Types of site surveys

There are three types of wireless site surveys passive, active, and predictive.

A passive site survey tool listens to existing access points and other signal sources for signal strength, interference, and access point (AP) coverage. In a passive site survey, the listening WiFi adapter does not need to link to the AP, it just passively listen to give a picture of the Radio Frequency (RF) characteristics of a wireless network site. Passive surveys are often performed when upgrading existing wireless networks such as adding additional APs.

In an active site survey, the survey WiFi adapter is linked to the AP(s). This allows the gathering of detailed information such as network traffic, throughput packet loss, and data rates. An active site survey is often performed in conjunction with a passive site survey at the start of a new wireless network deployment.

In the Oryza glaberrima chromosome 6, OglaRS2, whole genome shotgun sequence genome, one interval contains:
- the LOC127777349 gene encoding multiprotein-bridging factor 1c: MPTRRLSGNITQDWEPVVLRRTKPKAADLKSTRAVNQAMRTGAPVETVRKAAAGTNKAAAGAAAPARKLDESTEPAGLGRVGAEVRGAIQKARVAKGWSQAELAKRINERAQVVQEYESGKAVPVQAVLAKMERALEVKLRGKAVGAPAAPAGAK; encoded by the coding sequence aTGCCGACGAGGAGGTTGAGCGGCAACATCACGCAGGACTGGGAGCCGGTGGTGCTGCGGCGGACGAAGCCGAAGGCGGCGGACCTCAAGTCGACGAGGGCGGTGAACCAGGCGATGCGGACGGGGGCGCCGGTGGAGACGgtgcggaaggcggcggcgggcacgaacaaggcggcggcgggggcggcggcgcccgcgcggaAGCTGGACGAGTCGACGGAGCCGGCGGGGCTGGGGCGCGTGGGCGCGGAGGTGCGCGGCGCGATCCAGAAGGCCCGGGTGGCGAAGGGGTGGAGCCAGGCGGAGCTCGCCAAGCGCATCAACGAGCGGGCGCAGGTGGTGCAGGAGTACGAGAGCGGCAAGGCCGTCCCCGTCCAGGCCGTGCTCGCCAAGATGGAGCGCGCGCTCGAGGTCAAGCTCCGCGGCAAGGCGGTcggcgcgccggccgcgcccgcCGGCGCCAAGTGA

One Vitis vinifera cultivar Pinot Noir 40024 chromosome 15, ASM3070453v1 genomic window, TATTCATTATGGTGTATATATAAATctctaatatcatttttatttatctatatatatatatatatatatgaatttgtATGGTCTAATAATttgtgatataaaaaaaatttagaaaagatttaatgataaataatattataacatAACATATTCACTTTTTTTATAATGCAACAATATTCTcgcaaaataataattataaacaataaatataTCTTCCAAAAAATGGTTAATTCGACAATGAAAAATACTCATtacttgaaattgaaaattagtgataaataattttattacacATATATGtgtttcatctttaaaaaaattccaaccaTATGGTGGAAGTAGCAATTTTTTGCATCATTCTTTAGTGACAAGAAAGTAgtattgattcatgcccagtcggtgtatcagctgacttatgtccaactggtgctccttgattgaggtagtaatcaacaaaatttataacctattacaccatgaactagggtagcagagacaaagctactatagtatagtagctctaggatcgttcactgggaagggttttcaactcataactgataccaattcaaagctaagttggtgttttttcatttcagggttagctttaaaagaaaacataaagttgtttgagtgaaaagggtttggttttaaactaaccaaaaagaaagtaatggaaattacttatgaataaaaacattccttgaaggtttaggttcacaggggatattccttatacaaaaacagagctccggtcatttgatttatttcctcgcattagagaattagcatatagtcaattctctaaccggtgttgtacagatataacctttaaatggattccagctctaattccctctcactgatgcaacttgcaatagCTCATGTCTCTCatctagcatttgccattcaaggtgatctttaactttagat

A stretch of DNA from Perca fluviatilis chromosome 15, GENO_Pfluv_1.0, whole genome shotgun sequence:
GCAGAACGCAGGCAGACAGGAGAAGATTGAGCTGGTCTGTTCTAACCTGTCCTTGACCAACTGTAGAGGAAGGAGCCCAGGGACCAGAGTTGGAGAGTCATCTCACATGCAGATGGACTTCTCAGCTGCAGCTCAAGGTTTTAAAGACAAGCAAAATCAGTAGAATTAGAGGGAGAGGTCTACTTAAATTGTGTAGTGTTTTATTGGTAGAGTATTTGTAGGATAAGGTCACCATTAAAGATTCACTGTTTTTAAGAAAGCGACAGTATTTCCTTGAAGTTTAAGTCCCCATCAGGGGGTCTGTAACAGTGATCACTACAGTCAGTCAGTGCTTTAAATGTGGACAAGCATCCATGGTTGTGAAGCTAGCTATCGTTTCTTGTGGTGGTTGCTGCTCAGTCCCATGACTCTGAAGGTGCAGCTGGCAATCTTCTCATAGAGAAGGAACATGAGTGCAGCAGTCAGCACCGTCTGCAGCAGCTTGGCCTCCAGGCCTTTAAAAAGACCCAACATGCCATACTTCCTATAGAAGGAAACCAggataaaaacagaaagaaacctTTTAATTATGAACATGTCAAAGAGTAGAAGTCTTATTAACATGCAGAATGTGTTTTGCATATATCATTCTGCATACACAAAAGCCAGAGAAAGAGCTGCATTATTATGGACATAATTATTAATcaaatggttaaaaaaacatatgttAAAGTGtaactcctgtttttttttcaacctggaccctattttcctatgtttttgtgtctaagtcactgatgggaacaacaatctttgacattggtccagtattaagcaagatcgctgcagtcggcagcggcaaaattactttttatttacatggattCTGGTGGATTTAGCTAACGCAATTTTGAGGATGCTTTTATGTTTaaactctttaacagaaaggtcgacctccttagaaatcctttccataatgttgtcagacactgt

A predictive site survey is performed without any type of field measurements. It uses RF planning software tools that can predict the wireless coverage of the APs. To perform this site survey, a floor-plan drawing (AutoCAD, JPEG, PDF) is required. Predictive site surveys are used when the site or building is not yet built and are helpful for budgeting purposes.

The goal of all wireless site surveys is to provide detailed information that allows the technician to optimise the WiFi network and meet the client’s coverage requirements. Before implementing or attempting to optimise a wireless network, you’ll want to understand all the possible sources of interference, AP placements, power considerations, and wiring requirements that are needed. A wireless site survey can provide all of this information and more, so you have the tools you need to design, implement, and optimise your wireless network.

 

Contact us today to discuss your WiFi Project [email protected]